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Medline ® Abstract for Reference 35

of 'Autoimmune pancreatitis'

Use of samples from endoscopic ultrasound-guided 19-gauge fine-needle aspiration in diagnosis of autoimmune pancreatitis.
Iwashita T, Yasuda I, Doi S, Ando N, Nakashima M, Adachi S, Hirose Y, Mukai T, Iwata K, Tomita E, Itoi T, Moriwaki H
Clin Gastroenterol Hepatol. 2012 Mar;10(3):316-22. Epub 2011 Oct 20.
BACKGROUND& AIMS: Histologic techniques are used to distinguish autoimmune pancreatitis (AIP) from pancreatic malignancies and to confirm the etiology of pancreatitis. Endoscopic ultrasound-guided fine-needle aspiration (EUS-FNA) is a well-established technique used in the diagnosis of pancreatic cancer. However, it is unclear whether specimens obtained from pancreatic lesions by EUS-FNA are adequate for the histologic diagnosis of AIP, because the evaluation of tissue architecture and immunostaining assays usually require larger samples.
METHODS: We evaluated samples collected by EUS-FNA with a conventional 19-gauge needle by histologic analysis, looking for features of AIP. We analyzed data from 44 patients who were diagnosed with AIP and underwent EUS-FNA with a 19-gauge needle from January 2004 to September 2010. The FNA specimens were reviewed by histologic analysis; AIP was diagnosed based on the presence of lymphoplasmacytic sclerosing pancreatitis or immunoglobulin (Ig)G4-positive plasma cells in the infiltrate.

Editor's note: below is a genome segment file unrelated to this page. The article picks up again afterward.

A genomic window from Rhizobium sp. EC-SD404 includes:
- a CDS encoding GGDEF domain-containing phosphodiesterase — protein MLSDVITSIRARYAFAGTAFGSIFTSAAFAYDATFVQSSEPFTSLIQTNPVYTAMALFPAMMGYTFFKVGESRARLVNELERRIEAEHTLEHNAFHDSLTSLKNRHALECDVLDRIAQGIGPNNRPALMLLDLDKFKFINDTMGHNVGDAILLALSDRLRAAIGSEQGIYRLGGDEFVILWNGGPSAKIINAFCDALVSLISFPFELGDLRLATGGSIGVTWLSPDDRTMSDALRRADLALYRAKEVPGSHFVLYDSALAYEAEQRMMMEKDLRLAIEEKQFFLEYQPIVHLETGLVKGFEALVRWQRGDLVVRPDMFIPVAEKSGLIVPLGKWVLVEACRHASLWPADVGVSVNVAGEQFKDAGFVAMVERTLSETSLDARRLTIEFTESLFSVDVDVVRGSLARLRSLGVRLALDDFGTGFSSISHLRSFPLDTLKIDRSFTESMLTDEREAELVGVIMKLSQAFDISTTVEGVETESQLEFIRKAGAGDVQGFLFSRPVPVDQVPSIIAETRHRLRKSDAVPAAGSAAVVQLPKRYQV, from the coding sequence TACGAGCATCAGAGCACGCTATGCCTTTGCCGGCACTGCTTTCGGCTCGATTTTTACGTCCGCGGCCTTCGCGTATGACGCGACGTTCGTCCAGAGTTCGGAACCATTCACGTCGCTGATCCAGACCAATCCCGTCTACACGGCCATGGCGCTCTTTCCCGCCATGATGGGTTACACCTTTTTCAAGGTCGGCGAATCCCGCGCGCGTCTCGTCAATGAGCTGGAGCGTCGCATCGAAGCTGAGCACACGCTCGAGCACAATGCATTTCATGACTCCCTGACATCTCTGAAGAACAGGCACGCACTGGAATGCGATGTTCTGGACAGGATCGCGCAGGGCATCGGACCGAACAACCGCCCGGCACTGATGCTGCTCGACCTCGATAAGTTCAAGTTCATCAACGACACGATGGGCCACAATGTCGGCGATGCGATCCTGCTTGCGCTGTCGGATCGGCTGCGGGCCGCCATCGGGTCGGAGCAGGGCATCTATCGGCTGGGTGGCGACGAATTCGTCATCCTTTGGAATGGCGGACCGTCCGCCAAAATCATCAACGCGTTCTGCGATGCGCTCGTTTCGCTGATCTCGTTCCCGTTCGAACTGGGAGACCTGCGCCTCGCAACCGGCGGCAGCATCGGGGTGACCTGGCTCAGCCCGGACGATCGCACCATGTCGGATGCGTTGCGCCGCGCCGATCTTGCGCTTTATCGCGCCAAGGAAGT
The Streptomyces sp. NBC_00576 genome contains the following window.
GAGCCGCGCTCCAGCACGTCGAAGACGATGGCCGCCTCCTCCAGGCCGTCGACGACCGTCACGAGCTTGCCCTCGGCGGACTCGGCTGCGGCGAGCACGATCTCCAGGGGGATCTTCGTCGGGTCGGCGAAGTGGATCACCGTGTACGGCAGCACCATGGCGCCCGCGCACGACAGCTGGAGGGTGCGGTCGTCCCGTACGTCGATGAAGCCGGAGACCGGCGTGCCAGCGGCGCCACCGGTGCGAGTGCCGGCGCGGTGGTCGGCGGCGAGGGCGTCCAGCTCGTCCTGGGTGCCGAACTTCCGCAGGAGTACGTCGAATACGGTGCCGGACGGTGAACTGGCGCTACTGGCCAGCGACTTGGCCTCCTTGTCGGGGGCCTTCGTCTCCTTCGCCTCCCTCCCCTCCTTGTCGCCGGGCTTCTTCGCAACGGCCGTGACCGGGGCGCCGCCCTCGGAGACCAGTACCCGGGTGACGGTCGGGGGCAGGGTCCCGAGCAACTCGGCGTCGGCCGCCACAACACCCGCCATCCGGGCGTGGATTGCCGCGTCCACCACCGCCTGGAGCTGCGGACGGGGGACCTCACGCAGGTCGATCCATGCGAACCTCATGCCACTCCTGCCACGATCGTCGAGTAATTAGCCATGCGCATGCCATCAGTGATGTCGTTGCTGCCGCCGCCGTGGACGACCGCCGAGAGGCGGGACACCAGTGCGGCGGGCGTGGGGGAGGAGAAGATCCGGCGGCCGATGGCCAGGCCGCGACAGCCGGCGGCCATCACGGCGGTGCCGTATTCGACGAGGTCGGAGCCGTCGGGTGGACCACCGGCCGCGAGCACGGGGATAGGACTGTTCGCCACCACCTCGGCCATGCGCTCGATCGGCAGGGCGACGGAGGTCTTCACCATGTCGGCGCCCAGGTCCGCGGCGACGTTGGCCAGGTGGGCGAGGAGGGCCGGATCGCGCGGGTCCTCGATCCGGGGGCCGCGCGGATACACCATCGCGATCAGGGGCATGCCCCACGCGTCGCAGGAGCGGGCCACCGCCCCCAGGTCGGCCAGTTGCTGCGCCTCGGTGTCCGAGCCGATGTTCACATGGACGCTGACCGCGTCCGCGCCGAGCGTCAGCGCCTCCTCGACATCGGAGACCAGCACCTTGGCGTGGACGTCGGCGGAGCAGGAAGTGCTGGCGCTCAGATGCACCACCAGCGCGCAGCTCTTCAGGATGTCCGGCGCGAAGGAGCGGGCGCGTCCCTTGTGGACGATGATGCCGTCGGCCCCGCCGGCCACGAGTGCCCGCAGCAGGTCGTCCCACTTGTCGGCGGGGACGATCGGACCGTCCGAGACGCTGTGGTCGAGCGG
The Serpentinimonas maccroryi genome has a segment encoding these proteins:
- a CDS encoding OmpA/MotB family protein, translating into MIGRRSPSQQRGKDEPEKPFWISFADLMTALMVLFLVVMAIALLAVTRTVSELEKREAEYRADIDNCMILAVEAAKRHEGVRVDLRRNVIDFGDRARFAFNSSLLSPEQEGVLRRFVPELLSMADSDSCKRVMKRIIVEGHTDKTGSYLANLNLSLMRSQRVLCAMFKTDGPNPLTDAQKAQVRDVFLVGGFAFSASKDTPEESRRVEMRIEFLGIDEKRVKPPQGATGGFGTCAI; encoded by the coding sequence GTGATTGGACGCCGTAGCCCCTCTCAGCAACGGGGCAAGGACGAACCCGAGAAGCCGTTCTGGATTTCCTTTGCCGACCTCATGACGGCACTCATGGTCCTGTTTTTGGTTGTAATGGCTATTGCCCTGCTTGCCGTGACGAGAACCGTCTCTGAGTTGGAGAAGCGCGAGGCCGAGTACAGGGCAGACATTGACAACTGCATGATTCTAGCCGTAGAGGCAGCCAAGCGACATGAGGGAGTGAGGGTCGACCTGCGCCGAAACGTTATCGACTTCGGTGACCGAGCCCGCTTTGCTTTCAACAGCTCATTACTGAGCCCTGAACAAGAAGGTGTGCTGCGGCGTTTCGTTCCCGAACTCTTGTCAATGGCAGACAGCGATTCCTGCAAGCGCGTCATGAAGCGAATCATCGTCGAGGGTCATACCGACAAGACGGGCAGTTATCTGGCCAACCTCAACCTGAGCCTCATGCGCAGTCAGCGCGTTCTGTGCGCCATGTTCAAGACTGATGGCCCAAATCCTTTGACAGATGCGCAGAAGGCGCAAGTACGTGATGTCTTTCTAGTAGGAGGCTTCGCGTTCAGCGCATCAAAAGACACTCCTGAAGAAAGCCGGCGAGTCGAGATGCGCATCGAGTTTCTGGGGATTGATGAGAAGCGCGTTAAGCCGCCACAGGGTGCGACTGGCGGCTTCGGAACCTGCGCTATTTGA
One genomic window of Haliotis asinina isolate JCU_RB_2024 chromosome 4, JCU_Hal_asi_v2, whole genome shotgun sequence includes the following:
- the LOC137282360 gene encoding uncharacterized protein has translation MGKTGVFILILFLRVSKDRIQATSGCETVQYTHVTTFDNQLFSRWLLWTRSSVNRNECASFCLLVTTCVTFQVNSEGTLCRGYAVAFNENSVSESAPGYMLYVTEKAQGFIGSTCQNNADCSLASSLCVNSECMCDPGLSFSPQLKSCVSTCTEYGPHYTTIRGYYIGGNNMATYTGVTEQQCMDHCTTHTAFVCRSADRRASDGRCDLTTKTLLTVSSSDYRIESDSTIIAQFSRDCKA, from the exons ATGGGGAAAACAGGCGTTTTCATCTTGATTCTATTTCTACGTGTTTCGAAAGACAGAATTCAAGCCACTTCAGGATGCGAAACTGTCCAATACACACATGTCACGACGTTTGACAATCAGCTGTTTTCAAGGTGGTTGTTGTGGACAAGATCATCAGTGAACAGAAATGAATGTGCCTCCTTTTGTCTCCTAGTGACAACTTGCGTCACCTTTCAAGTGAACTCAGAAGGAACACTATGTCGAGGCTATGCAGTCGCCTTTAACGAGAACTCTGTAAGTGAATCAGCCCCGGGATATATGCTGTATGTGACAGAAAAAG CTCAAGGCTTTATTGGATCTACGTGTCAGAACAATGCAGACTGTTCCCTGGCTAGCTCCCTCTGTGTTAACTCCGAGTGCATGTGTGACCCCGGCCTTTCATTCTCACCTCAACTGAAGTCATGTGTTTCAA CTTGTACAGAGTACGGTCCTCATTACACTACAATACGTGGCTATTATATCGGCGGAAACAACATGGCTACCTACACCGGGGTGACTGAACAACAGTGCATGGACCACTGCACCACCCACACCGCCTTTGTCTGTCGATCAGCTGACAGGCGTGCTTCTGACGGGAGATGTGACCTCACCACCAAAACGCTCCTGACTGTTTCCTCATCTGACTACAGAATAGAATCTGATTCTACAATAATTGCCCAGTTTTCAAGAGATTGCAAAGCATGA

RESULTS: The specimen amount was inadequate from 3 patients. Among the remaining 41 patients, histopathologic analysis revealed lymphoplasmacytic sclerosing pancreatitis in 17 samples and IgG4-positive plasma cells in 5 (3 samples were positive for both); no samples had granulocytic epithelial lesions. Therefore, 19 patients (43%) were diagnosed with AIP based on histologic analysis. One patient had temporary abdominal pain.
CONCLUSIONS: EUS-FNA, with a 19-gauge needle, is a safe and reliable procedure for obtaining pancreatic samples for the histologic analysis of AIP. Although it does not have a high diagnostic yield, it might be useful in patients without typical features of AIP because it would allow patients to avoid surgery.
First Department of Internal Medicine, Gifu University Hospital, Gifu, Japan.